Have You Seen An Increase In Children That Misbehave?
I was having a conversation with a group of women comprising of professionals, homemakers, teachers, parents and even grandparents last week. Then someone asked if we found an increase in children that misbehave nowadays?
Parenting styles have changed over the years. It has shifted because people are afraid to tell their children “no”, perhaps they may want to be friends with them or afraid to upset their children. Some parents even make excuses for their children’s behaviour.
Filial piety is an important moral and entails a strong loyalty and respect to one’s parents. Someone quipped that some parents practice filial piety towards their own children instead. Parents are so wrapped up in technology that they are not teaching their children what behaviour is acceptable and what is not. I tried to recall and compiled what were discussed to share some here with you.
10 reasons for behaviour problems in children:
- Due to devices, children are having poor motor skills. Some young children don’t know how to write or use the scissors, toddlers don’t know how to use utensils like holding fork and spoon. Nor do they have boundaries on walking around with food or having to sit to eat.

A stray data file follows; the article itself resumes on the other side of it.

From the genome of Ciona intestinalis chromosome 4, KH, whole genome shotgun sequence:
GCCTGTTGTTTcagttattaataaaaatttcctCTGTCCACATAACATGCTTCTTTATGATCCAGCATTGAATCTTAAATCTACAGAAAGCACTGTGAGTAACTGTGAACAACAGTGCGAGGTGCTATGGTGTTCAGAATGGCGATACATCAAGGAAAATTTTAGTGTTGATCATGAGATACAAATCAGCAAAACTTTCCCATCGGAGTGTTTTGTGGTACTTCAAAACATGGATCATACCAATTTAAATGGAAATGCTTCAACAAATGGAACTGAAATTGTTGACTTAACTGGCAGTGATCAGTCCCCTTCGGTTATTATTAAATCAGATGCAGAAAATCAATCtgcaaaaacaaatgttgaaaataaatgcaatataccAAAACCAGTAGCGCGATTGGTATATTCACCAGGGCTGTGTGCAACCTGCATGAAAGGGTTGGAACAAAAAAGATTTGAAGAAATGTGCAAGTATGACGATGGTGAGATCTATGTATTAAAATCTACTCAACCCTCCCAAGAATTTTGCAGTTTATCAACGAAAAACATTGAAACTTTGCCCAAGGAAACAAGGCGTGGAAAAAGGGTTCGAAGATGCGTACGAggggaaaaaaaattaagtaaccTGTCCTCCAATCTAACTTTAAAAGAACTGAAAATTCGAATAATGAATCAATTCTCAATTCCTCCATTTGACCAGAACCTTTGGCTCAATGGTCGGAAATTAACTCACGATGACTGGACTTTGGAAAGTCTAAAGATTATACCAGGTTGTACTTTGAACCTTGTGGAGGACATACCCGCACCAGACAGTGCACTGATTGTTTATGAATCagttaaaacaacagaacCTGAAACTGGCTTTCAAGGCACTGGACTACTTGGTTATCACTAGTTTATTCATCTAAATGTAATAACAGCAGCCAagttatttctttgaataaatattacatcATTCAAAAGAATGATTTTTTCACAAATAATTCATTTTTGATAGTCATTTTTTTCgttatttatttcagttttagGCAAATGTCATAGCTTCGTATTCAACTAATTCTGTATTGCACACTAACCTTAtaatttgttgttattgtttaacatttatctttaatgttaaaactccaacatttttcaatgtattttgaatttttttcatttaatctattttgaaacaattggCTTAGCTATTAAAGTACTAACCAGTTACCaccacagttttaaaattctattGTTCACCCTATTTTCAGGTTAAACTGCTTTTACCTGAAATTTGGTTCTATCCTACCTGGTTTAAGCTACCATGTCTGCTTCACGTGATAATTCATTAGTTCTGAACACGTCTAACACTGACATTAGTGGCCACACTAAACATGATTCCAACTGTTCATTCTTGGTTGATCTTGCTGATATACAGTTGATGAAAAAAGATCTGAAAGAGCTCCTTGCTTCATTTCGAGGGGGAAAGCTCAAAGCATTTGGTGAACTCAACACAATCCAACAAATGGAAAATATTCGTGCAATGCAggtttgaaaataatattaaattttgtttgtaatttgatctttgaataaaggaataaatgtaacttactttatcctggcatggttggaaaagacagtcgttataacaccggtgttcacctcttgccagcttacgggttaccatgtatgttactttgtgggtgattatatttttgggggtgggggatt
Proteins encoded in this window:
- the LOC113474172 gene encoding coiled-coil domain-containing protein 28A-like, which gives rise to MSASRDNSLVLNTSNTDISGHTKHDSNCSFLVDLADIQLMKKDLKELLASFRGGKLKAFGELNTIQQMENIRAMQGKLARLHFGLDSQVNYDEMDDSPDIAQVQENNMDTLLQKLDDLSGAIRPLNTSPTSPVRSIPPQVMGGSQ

- Poor diet. Parents feed them tasty food instead of healthy food.
- Lack of routine, sleeping late, no fixed time to study etc.
- Less outdoor, less exercise. Sedentary lifestyle is often sitting, watching television, playing video games, or using a mobile phone/computer for much of the day.
- Lack of helping children to do age appropriate task themselves.
- Children don’t know how to play together anymore. They prefer to be alone.
- Inconsistent rules from overwhelmed parents. Children are confused by what their parents really want from them.
- Both parents do not want to say “no” to their child.
- Parents do everything for them and don’t make the child responsible for their own actions.